PREVENTION

30% of Meru kids not immunised

In Summary

• Parents urged not to hide behind religion to keep their children from being immunised.

• Nyeri men praised for taking their children for immunisation.

A child is immunised.
A child is immunised.

Three out of 10 children under the age of one-and-a-half years are at risk of dying from preventable diseases in Meru, an immunisation officer has said.

Seventy percent of children in the same age bracket have been immunised, said Robbert Kinoti, the county government's immunisation records officer.

He was speaking at the ACK Guest House in Nyeri town after a two-day workshop for health officers and journalists from Meru, Isiolo and Laikipia counties.
 
The three counties have recorded a decline in immunisation. The factors contributing to this include lack of awareness by some parents, lack of resources to reach residents in far-flung areas and lack of health facilities closer to the people.
 
Kinoti appealed to the media to help educate parents on the need to have their children immunised against killer diseases such as polio, measles and hepatitis B.
 

 

 

 

 

The officer said health providers are concerned that media concentrates on negative stories, making it difficult for them to collaborate with journalists to fight myths and misconceptions about immunisation.

Kinoti said health providers face enormous challenges such as rough interior roads, lack of resources for outreach, poor documentation of vaccinated children leading to loss of data, inefficient defaulter tracking mechanisms, lack of awareness on immunisation, unsupportive county administrations and drought.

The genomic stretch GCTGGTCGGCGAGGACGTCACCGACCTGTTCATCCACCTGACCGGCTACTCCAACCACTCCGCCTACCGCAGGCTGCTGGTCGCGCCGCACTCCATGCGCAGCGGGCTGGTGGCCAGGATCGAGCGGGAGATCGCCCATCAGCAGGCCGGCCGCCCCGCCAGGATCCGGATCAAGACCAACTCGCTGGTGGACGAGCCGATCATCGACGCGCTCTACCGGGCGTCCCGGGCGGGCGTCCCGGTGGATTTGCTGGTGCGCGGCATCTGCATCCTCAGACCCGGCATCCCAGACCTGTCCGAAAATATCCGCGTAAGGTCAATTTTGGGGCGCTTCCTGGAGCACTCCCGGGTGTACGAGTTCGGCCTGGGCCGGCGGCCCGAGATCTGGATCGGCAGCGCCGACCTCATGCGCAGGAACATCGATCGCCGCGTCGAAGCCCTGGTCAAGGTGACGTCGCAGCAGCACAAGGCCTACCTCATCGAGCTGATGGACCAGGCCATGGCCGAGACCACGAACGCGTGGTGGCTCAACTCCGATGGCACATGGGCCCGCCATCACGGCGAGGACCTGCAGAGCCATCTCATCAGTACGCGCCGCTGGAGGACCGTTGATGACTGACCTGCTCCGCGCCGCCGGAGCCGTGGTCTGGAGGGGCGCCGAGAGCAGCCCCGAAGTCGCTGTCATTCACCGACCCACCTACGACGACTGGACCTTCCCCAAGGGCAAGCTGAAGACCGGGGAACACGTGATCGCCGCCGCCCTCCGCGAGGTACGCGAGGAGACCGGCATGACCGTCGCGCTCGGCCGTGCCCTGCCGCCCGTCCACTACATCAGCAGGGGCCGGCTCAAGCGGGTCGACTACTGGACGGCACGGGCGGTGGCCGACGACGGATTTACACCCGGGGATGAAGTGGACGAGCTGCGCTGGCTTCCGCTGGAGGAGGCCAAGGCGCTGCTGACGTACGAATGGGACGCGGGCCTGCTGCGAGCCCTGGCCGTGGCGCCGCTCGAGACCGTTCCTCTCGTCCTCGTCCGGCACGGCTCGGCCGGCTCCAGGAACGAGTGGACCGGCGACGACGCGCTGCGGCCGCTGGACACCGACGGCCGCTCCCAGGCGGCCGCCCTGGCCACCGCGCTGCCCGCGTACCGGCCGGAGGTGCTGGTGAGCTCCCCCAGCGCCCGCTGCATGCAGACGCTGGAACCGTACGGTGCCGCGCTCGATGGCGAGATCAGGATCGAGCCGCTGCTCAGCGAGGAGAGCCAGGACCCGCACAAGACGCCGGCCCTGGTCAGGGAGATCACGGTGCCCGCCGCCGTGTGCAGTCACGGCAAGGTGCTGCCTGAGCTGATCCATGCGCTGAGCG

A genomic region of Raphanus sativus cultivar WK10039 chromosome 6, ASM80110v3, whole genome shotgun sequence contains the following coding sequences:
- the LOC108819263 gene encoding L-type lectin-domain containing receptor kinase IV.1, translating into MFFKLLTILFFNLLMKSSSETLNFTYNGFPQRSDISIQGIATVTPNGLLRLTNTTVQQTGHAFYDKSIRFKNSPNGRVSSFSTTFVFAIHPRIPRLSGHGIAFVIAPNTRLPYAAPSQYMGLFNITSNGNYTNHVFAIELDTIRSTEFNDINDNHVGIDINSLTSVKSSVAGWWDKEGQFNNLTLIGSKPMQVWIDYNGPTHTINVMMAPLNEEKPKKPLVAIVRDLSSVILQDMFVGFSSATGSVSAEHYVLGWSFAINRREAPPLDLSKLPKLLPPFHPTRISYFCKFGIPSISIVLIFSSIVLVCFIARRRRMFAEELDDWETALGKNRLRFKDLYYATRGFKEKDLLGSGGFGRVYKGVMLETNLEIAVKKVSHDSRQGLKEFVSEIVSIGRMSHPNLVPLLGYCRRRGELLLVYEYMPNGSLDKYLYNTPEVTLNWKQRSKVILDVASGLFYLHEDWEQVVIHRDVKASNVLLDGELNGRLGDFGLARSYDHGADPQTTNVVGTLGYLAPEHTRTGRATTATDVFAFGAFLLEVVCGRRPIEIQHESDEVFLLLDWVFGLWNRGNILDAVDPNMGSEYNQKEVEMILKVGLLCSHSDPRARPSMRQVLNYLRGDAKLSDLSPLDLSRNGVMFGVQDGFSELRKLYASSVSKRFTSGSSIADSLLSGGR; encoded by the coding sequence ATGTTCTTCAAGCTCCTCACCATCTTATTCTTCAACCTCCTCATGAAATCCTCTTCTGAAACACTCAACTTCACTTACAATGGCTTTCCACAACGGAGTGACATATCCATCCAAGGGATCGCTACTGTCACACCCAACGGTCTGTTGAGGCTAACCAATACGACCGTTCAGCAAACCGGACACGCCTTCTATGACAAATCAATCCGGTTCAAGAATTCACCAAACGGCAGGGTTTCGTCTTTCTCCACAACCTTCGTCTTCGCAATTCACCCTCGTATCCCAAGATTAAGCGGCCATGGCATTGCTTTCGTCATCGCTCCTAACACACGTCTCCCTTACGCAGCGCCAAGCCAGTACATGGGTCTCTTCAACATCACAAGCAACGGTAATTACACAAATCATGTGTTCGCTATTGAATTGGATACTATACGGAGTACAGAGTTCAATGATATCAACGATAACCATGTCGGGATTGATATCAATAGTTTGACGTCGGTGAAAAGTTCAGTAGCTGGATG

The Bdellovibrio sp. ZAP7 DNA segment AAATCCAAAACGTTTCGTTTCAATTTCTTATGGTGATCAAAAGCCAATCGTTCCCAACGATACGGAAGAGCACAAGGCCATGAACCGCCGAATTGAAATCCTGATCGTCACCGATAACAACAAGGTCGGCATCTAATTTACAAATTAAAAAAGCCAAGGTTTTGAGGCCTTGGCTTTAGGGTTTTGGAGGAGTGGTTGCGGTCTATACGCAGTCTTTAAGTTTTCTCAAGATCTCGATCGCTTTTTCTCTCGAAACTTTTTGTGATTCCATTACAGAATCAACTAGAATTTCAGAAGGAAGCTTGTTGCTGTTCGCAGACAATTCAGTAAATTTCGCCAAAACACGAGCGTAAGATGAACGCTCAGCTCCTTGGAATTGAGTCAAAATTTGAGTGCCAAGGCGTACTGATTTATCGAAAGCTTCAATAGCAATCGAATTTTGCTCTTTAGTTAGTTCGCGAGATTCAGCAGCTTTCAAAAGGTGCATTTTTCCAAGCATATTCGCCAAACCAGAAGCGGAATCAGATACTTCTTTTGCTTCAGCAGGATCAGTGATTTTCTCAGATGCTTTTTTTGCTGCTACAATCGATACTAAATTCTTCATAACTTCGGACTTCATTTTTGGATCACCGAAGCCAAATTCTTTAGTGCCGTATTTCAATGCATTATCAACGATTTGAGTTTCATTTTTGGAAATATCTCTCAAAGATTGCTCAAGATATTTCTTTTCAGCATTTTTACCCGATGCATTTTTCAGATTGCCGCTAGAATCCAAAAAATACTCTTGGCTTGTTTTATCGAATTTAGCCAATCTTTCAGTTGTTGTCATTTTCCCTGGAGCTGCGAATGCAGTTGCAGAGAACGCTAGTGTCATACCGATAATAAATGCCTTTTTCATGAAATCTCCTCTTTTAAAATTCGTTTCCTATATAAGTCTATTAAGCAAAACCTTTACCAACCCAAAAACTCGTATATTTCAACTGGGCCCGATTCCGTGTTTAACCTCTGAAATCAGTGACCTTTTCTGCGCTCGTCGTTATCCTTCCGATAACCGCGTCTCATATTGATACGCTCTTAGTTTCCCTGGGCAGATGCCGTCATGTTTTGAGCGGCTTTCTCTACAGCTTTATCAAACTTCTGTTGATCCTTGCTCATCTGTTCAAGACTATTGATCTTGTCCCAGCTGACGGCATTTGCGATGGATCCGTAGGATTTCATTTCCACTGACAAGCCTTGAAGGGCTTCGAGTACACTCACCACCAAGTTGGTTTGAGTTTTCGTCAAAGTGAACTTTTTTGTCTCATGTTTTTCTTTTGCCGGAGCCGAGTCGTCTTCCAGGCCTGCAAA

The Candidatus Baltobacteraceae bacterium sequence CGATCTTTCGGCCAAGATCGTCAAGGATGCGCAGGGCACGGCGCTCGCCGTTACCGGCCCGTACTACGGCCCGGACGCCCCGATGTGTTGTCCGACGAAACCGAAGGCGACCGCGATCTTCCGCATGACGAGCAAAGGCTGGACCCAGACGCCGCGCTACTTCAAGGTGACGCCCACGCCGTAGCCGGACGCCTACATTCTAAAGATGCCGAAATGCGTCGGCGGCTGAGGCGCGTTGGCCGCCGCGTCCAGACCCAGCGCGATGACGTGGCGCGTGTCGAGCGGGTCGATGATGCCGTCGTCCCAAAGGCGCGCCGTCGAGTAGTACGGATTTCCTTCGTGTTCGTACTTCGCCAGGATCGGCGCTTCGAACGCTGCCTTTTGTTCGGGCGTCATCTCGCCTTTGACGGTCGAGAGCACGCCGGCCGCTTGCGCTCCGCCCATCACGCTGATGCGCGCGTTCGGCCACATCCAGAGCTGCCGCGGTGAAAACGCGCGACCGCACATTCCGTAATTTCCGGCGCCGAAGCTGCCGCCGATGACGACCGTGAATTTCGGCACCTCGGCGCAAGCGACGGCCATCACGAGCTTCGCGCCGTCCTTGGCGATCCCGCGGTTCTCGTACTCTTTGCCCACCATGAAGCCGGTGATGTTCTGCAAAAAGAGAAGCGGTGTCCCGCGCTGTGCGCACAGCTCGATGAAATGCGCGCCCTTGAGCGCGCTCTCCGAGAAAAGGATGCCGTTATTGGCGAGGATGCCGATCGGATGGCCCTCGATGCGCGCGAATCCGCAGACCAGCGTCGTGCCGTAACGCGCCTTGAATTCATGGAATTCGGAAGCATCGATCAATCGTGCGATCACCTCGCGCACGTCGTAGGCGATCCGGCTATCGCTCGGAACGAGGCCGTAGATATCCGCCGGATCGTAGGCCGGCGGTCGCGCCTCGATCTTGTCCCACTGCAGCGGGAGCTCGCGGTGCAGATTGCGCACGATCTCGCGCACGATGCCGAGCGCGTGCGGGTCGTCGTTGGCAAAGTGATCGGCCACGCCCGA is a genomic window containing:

ACK Mt Kenya East's Bishop Joseph Kagunda urged parents not to hide behind religion to keep their children from getting immunised.  

He said universal healthcare will not be fully realised if there are no concerted efforts by the national and county governments to create awareness and allocate resources.

Kagunda said the provision of healthcare has been hampered by myths and misinformation, exposing children and Kenyans to deadly diseases.

The bishop said the country should invest heavily in the provision of health services and prevention of deadly diseases.

Pheobe Njeru, a nurse at Nyeri Town Health Centre's Maternal Child Health Immunisation Services Department, told journalists that Nyeri county always surpasses its immunisation targets due to public awareness and follow-ups with new mothers.

She praised Nyeri men for taking their children for immunisation.

“The immunisation rate is higher compared to the target. We follow up on defaulter patients and encourage them to visit clinics. Health volunteers do exemplary work in sensitising patients,” Njeru said.

Edited by Josephine M. Mayuya